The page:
Hundreds of thousands of refugees have fled into Jordan from Syria. On Wednesday, a representative of the United Nations' refugee agency said as many as 200 enter Jordan daily, but none had come from the area affected by the alleged chemical weapons attack in the suburbs of Syria's capital, Damascus.
Meanwhile, the Islamic Action Front, the political arm of Jordan's Muslim Brotherhood, condemned a possible U.S. military intervention in Syria.
"It will not help the Syrian people, but aims first and foremost at boosting American and Zionist interests by weakening and dividing Syria and imposing a political regime that would be a puppet to the Americans," the group said in a statement.
The group also warned of the "serious repercussions" on the Palestinian issue, saying a weakened Syria would allow Israel to impose "self-tailored solutions to the lingering Arab-Israeli conflict."
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Iranian lawmakers and commanders issued stark warnings to the United States and its allies on Tuesday, saying any military strike on Syria would lead to a retaliatory attack on Israel fanned by “the flames of outrage.”
The warnings came against a backdrop of rising momentum among Western governments for a military intervention in the Syria conflict over what the United States, Britain, France and others have called undeniable evidence that President Bashar al-Assad’s forces used banned chemical weapons on civilians last week, killing hundreds. Mr. Assad has accused the insurgents who are trying to topple him of using such munitions.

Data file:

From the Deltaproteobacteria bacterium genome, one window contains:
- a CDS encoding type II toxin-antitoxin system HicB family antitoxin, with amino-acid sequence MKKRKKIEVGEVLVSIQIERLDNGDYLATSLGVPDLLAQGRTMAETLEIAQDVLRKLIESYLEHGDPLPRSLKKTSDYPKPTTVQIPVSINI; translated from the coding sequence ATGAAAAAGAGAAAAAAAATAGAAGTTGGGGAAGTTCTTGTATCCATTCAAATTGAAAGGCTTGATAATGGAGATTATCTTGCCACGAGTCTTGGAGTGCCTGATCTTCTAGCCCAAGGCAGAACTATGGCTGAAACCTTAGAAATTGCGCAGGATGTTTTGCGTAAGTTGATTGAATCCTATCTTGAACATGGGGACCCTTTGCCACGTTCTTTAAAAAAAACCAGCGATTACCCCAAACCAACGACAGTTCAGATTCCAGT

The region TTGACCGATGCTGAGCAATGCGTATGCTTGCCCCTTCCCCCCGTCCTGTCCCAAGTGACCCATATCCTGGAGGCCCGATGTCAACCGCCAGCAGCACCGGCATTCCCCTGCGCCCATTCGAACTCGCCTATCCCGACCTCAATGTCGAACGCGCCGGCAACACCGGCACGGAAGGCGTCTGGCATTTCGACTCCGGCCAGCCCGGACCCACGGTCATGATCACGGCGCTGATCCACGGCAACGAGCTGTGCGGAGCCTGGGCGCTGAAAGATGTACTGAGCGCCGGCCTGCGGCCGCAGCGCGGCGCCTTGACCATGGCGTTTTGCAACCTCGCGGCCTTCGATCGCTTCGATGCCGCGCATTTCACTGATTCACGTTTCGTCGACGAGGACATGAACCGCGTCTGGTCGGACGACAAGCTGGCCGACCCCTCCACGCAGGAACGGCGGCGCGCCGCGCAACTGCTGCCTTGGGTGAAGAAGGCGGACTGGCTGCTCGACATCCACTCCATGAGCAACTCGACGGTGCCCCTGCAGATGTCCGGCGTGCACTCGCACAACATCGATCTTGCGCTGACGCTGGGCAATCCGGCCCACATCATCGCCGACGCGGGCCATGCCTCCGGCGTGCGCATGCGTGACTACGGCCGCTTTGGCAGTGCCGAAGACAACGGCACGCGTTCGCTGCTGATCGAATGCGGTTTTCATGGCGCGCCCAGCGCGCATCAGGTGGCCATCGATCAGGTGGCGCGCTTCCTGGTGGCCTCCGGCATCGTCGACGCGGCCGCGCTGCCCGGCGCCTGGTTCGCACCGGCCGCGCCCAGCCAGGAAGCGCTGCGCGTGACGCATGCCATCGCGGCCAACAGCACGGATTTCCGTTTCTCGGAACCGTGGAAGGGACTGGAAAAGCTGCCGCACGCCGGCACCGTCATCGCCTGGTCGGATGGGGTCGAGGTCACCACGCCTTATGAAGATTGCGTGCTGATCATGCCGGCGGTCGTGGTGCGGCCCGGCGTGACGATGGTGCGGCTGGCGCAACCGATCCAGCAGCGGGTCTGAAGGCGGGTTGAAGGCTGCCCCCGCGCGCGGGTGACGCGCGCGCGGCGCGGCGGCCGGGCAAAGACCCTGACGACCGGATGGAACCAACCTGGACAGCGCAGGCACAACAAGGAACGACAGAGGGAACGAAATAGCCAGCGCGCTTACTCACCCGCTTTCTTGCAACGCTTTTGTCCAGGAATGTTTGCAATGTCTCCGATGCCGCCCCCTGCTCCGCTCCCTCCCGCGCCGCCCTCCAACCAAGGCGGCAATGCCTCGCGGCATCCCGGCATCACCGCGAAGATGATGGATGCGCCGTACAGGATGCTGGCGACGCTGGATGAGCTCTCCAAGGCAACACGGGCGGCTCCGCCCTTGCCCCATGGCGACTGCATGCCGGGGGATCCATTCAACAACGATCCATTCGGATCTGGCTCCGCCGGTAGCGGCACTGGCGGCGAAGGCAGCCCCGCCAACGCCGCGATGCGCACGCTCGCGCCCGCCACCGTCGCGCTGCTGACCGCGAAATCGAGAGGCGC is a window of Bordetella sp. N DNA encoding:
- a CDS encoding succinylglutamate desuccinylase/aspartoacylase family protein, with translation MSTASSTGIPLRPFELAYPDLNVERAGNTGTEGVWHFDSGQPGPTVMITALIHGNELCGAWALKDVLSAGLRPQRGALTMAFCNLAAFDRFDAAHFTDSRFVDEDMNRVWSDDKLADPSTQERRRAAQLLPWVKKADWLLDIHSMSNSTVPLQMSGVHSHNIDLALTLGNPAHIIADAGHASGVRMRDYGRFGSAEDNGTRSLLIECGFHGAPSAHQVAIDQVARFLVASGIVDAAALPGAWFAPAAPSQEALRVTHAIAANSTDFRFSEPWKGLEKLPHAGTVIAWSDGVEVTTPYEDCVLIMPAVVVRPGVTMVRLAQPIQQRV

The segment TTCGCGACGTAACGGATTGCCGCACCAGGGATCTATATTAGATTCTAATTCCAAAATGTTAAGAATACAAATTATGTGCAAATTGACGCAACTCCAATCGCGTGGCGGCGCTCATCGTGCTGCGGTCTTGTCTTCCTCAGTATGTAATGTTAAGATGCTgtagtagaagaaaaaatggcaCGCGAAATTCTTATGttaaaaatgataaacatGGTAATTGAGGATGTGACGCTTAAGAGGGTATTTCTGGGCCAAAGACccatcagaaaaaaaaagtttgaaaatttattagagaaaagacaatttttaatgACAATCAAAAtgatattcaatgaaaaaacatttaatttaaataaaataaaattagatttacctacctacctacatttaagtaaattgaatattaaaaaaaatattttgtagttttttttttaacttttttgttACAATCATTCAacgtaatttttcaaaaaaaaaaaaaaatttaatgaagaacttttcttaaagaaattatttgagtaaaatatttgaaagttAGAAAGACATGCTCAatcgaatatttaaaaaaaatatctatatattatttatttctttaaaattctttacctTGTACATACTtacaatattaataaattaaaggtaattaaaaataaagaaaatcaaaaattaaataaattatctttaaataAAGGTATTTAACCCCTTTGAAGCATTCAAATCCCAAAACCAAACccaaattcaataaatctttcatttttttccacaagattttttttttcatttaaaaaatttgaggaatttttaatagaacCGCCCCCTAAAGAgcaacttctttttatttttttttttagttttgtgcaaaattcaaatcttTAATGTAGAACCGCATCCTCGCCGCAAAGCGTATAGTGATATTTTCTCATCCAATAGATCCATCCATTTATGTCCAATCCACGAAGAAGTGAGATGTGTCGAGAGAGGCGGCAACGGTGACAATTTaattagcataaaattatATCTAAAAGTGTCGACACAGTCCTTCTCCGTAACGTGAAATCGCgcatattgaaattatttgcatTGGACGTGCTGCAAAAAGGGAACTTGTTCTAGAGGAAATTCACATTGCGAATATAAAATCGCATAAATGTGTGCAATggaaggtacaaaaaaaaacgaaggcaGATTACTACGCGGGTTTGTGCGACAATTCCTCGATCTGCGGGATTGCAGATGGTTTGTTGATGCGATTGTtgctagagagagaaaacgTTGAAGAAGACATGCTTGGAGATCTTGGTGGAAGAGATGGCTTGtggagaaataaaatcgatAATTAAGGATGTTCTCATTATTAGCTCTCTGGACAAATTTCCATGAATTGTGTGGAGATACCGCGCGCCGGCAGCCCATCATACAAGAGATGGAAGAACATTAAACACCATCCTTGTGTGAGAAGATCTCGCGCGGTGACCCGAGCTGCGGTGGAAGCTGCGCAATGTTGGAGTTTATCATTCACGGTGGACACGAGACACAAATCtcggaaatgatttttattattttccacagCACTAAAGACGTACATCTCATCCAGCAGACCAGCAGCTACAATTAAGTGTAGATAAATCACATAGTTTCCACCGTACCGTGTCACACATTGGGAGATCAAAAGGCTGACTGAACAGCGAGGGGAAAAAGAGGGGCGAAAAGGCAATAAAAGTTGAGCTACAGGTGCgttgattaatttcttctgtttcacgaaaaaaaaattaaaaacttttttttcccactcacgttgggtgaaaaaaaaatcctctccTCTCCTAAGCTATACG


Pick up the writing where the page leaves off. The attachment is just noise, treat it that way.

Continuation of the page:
Iran, which itself came under chemical weapons assault by Iraq during its eight-year war in the 1980s, has been a loyal ally of the Syrian government. Iranian hard-liners often say Syria is Iran’s first trench in a potential war with hostile Western powers. Iran has blamed Israel for the conflict in Syria, saying Israel is trying to bring down Mr. Assad.
“In case of a U.S. military strike against Syria, the flames of outrage of the region’s revolutionaries will point toward the Zionist regime,” the semiofficial Fars news agency quoted Mansur Haqiqatpur, an influential member of Parliament, as saying on Tuesday.

At the same time Iran has always taken the moral high ground on the issue of chemical weapons, actively opposing their use. If it turns out that Mr. Assad’s side deployed the weapons, it will be difficult for Iranian leaders to explain their support for the Syrian president to their people, analysts point out.
A potential military intervention by the United States in Syria also represents a test for Iran’s new president, Hassan Rouhani, who condemned the use of chemical weapons on his Twitter account on Monday, but stopped short of blaming either side in the Syrian conflict.
On Tuesday the new foreign minister of Iran, Mohammad Javad Zarif, stressed that Iran condemned the use of chemical weapons by any group. He also said Iran had pressed the Syrian government to assist the United Nations weapons inspectors who are in the country conducting an inquiry.
There is no evidence, he said, that chemical weapons were used by the Syrian government. But in remarks quoted by the official Islamic Republic News Agency. Mr. Zarif said there was some evidence that such munitions had been given to what he called Takfiri groups, referring to Syria’s insurgents. Takfiri is a disparaging term used by Muslims for extremist groups that accuse others of apostasy.
Many analysts close to Mr. Rouhani privately say that Syria is an obstacle to change inside Iran. The country’s hard-liners say any attack on Syria is in fact an act of war against Iran, and point to a support pact in which both nations have vowed to defend each other in case of a military attack by a third country.